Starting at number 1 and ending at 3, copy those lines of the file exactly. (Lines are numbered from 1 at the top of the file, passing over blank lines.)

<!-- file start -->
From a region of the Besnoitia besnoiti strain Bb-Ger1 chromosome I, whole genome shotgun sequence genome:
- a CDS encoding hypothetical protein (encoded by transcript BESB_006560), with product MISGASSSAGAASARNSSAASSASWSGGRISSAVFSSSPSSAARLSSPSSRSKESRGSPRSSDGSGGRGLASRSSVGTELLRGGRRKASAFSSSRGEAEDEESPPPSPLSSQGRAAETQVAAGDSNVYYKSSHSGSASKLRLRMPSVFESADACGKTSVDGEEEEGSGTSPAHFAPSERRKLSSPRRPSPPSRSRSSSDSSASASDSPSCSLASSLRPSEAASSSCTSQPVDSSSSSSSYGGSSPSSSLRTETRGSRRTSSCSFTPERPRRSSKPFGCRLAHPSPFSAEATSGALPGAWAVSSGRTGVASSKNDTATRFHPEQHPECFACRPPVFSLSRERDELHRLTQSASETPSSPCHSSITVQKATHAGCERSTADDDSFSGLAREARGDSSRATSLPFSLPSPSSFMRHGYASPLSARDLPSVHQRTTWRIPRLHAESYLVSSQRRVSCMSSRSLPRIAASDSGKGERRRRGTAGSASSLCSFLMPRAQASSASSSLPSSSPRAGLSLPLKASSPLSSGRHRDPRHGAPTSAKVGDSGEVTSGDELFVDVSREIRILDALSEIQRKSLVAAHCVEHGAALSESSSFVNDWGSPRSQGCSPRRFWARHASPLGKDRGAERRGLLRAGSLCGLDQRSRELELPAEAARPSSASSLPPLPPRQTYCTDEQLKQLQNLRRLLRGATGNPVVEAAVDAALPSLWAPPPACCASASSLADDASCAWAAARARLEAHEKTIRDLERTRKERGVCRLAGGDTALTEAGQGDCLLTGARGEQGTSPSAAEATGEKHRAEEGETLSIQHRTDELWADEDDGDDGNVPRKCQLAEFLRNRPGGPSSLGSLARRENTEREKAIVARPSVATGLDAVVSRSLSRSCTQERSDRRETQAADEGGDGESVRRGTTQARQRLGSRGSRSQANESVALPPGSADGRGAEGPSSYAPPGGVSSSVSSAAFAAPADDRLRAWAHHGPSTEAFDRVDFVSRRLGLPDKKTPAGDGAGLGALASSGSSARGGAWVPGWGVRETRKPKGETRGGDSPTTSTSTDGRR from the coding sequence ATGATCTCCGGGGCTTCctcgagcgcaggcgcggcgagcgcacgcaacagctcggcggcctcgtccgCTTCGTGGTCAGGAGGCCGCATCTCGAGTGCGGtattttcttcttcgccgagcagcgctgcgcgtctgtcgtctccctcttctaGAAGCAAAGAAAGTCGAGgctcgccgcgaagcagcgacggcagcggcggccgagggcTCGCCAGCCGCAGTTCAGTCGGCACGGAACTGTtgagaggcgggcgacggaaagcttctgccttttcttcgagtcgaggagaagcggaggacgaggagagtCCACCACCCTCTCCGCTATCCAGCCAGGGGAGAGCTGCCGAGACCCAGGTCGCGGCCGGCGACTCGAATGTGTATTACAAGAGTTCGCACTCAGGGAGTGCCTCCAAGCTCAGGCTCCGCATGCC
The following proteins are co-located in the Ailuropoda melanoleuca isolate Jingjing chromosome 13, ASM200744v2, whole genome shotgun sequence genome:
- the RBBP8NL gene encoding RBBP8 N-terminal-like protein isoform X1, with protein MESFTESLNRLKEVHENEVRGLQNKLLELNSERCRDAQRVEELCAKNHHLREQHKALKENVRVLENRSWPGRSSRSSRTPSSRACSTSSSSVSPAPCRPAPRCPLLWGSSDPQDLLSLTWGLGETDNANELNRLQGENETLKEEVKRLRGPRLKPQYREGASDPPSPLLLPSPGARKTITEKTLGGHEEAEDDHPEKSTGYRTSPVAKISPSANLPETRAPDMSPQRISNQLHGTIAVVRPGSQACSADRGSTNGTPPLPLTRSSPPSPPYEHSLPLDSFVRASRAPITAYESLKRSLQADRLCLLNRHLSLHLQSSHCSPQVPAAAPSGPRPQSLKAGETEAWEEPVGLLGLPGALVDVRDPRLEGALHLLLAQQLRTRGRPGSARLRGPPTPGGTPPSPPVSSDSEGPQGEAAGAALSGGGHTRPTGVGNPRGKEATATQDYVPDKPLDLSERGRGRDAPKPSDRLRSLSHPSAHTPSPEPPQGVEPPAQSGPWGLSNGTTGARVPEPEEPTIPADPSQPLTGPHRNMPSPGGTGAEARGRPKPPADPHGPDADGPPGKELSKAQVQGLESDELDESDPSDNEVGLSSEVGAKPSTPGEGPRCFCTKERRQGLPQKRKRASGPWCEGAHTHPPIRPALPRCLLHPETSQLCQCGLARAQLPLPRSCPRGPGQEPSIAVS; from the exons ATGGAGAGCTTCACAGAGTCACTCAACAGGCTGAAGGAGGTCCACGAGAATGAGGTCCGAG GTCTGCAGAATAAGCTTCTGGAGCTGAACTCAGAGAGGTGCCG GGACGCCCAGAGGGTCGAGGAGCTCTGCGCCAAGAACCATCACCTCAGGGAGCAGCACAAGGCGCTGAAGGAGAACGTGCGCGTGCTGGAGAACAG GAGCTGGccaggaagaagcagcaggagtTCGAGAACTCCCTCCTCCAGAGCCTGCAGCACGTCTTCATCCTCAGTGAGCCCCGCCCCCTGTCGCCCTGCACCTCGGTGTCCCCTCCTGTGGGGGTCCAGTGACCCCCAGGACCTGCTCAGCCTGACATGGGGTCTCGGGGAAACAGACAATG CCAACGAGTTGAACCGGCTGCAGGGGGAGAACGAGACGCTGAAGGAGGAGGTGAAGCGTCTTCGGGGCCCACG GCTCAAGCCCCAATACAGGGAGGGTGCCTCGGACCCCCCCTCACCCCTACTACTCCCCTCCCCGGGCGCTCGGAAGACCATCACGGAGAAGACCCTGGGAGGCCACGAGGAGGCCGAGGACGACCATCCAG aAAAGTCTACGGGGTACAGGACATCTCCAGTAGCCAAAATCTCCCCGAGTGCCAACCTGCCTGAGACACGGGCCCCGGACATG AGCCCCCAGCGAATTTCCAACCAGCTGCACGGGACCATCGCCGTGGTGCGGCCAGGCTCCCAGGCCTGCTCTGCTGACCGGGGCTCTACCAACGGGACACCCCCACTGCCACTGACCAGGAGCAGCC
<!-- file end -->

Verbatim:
From a region of the Besnoitia besnoiti strain Bb-Ger1 chromosome I, whole genome shotgun sequence genome:
- a CDS encoding hypothetical protein (encoded by transcript BESB_006560), with product MISGASSSAGAASARNSSAASSASWSGGRISSAVFSSSPSSAARLSSPSSRSKESRGSPRSSDGSGGRGLASRSSVGTELLRGGRRKASAFSSSRGEAEDEESPPPSPLSSQGRAAETQVAAGDSNVYYKSSHSGSASKLRLRMPSVFESADACGKTSVDGEEEEGSGTSPAHFAPSERRKLSSPRRPSPPSRSRSSSDSSASASDSPSCSLASSLRPSEAASSSCTSQPVDSSSSSSSYGGSSPSSSLRTETRGSRRTSSCSFTPERPRRSSKPFGCRLAHPSPFSAEATSGALPGAWAVSSGRTGVASSKNDTATRFHPEQHPECFACRPPVFSLSRERDELHRLTQSASETPSSPCHSSITVQKATHAGCERSTADDDSFSGLAREARGDSSRATSLPFSLPSPSSFMRHGYASPLSARDLPSVHQRTTWRIPRLHAESYLVSSQRRVSCMSSRSLPRIAASDSGKGERRRRGTAGSASSLCSFLMPRAQASSASSSLPSSSPRAGLSLPLKASSPLSSGRHRDPRHGAPTSAKVGDSGEVTSGDELFVDVSREIRILDALSEIQRKSLVAAHCVEHGAALSESSSFVNDWGSPRSQGCSPRRFWARHASPLGKDRGAERRGLLRAGSLCGLDQRSRELELPAEAARPSSASSLPPLPPRQTYCTDEQLKQLQNLRRLLRGATGNPVVEAAVDAALPSLWAPPPACCASASSLADDASCAWAAARARLEAHEKTIRDLERTRKERGVCRLAGGDTALTEAGQGDCLLTGARGEQGTSPSAAEATGEKHRAEEGETLSIQHRTDELWADEDDGDDGNVPRKCQLAEFLRNRPGGPSSLGSLARRENTEREKAIVARPSVATGLDAVVSRSLSRSCTQERSDRRETQAADEGGDGESVRRGTTQARQRLGSRGSRSQANESVALPPGSADGRGAEGPSSYAPPGGVSSSVSSAAFAAPADDRLRAWAHHGPSTEAFDRVDFVSRRLGLPDKKTPAGDGAGLGALASSGSSARGGAWVPGWGVRETRKPKGETRGGDSPTTSTSTDGRR from the coding sequence ATGATCTCCGGGGCTTCctcgagcgcaggcgcggcgagcgcacgcaacagctcggcggcctcgtccgCTTCGTGGTCAGGAGGCCGCATCTCGAGTGCGGtattttcttcttcgccgagcagcgctgcgcgtctgtcgtctccctcttctaGAAGCAAAGAAAGTCGAGgctcgccgcgaagcagcgacggcagcggcggccgagggcTCGCCAGCCGCAGTTCAGTCGGCACGGAACTGTtgagaggcgggcgacggaaagcttctgccttttcttcgagtcgaggagaagcggaggacgaggagagtCCACCACCCTCTCCGCTATCCAGCCAGGGGAGAGCTGCCGAGACCCAGGTCGCGGCCGGCGACTCGAATGTGTATTACAAGAGTTCGCACTCAGGGAGTGCCTCCAAGCTCAGGCTCCGCATGCC
The following proteins are co-located in the Ailuropoda melanoleuca isolate Jingjing chromosome 13, ASM200744v2, whole genome shotgun sequence genome: